Martyrs of the First Ages – Saint Julitta, and Saint Quiricus, Her Son, by Saint Alphonsus de Liguori

Saint Julitta was a noble lady of the city of Iconium, in Lycaonia. During the reign of the Emperors Dioclesian and Maximian, a most cruel tyrant called Domitian was governor of the province. While the persecution was raging most violently, Saint Julitta took her infant son Cyr, only three years old, and accompanied by two female servants, fled for safety to Seleucia, in Isauria; where, however, she found Alexander, the Proconsul of Cilicia, who exercised a no less barbarous cruelty than Domitian against those Christians who refused to sacrifice to the gods. The saint passed from Seleucia to Tharsis, where Alexander arrived about the same time, Having been recognized, she was arrested and conducted before the judge with the infant Quiricus in her arms. Fire and incense were produced, in order that, renouncing Jesus Christ, she might sacrifice; but the saint answered: “I am a Christian, and therefore am prepared to lose not only my property, but even my life, rather than deny my God.” The judge frequently urged her to abjure her faith; but she who wished to compensate her temporal loss by the acquisition of eternal gains uniformly replied: “I am a Christian: I cannot deny Jesus Christ.”

Alexander, infuriated by her constancy, ordered that the child should be torn from her embrace, and that she should be cruelly scourged; but the holy lady under this torture fervently and continually repeated: “I am a Christian: I cannot sacrifice to your gods.” Quiricus, meanwhile, was beholding the agonies of his mother, and struggled to return to her embrace; but Alexander, to quiet him, placed him on his knee, and endeavored to kiss him. The child, however, kept his eyes fixed continually upon his parent, and by plunging and kicking, tried to free himself from the tyrant, crying out at the same time: “I also am a Christian.” The inhuman wretch dashed the child from him, and the agonizing mother, seeing the steps of the throne bespattered with the blood and brains of her infant, exclaimed: “I give Thee thanks, O my God! for having called my boy be fore me to Thyself.”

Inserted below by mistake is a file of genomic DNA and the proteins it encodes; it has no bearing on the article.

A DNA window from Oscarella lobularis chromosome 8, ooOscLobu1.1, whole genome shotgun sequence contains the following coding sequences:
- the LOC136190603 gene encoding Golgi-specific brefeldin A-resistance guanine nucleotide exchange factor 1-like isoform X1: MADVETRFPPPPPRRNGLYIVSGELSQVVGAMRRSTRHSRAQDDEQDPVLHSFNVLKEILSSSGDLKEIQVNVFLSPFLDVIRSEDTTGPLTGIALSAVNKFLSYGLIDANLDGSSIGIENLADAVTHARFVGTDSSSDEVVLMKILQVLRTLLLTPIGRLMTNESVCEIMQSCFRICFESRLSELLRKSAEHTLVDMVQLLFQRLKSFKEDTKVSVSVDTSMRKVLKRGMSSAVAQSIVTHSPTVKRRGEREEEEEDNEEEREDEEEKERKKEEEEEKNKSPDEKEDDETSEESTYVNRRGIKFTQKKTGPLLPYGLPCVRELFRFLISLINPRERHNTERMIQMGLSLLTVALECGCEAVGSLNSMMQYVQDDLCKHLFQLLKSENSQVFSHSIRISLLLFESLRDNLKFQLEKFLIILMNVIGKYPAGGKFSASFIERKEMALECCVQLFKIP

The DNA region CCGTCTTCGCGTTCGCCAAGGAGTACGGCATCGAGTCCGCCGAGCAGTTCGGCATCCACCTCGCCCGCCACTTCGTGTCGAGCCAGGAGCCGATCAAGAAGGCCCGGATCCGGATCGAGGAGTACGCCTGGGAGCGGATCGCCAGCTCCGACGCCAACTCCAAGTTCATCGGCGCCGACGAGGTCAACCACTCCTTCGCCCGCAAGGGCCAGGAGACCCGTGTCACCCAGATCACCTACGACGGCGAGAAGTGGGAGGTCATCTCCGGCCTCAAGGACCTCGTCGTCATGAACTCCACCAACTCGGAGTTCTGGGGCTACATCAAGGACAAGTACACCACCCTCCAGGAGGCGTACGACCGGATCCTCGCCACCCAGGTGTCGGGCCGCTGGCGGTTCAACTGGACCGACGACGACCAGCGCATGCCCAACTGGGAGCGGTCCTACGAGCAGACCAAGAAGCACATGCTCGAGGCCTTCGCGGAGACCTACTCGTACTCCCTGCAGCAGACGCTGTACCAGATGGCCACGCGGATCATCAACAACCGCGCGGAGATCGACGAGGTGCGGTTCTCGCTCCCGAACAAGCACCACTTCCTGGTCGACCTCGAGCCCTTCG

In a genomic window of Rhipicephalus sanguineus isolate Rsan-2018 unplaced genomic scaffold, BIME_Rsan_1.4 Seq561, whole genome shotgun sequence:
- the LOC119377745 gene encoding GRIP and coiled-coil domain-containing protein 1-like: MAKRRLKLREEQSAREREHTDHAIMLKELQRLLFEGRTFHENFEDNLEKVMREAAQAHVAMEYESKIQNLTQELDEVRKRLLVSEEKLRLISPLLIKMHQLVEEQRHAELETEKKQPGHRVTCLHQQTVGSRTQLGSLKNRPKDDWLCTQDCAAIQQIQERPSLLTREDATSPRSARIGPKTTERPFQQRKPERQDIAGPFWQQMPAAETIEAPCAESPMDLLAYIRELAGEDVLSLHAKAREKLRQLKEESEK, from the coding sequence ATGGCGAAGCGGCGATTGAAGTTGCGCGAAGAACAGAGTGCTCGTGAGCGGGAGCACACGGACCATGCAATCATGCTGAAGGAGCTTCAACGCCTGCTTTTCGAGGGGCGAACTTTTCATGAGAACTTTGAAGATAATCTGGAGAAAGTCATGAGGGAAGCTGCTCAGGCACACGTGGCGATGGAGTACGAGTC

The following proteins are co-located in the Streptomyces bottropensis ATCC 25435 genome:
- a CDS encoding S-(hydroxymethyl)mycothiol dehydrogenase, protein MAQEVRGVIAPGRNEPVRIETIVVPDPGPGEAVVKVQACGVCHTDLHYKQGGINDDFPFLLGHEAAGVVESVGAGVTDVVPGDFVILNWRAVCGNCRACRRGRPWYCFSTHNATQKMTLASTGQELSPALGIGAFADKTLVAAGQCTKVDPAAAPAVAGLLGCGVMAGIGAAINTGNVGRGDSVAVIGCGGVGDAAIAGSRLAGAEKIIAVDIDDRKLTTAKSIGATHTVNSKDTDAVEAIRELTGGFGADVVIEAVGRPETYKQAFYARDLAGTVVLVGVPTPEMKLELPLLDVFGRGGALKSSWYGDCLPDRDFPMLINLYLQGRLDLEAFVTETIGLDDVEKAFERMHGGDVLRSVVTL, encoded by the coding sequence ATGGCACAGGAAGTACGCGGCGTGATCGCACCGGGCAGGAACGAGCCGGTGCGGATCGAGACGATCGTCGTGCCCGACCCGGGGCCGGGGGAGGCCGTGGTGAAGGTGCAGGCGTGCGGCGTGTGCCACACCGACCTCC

The brutal judge, still more infuriated by this excla mation, caused her sides to be torn with iron hooks, and boiling pitch. to be poured upon her feet. Meanwhile one of the bystanders said to her: “Julitta, have pity upon thyself; perish not as thy son has perished; sacrifice to the gods.” “I cannot,” she replied, “sacrifice to devils and to mute statues. I adore the Lord Jesus, and wish to meet my son in heaven;” upon which the judge decreed that she should be beheaded. This sentence filled the saint with joy. Arrived at the place of her last struggle, she cast herself upon her knees, as Father Massini relates in his beautiful work of the lives of the Saints, according to the acts of the martyrs by Ruinart. She then prayed after the following manner: “O God, who hast been pleased to admit my child to a participa tion of the glory of Thy saints, turn Thine eyes of mercy towards me also, and grant me a place among the souls destined to love Thee and adore Thee forever.” Having finished her prayer her head was at once cut off. It is thus that Julitta, with her heart all inflamed with holy love and full of joy, consummated her sacrifice in the year 304.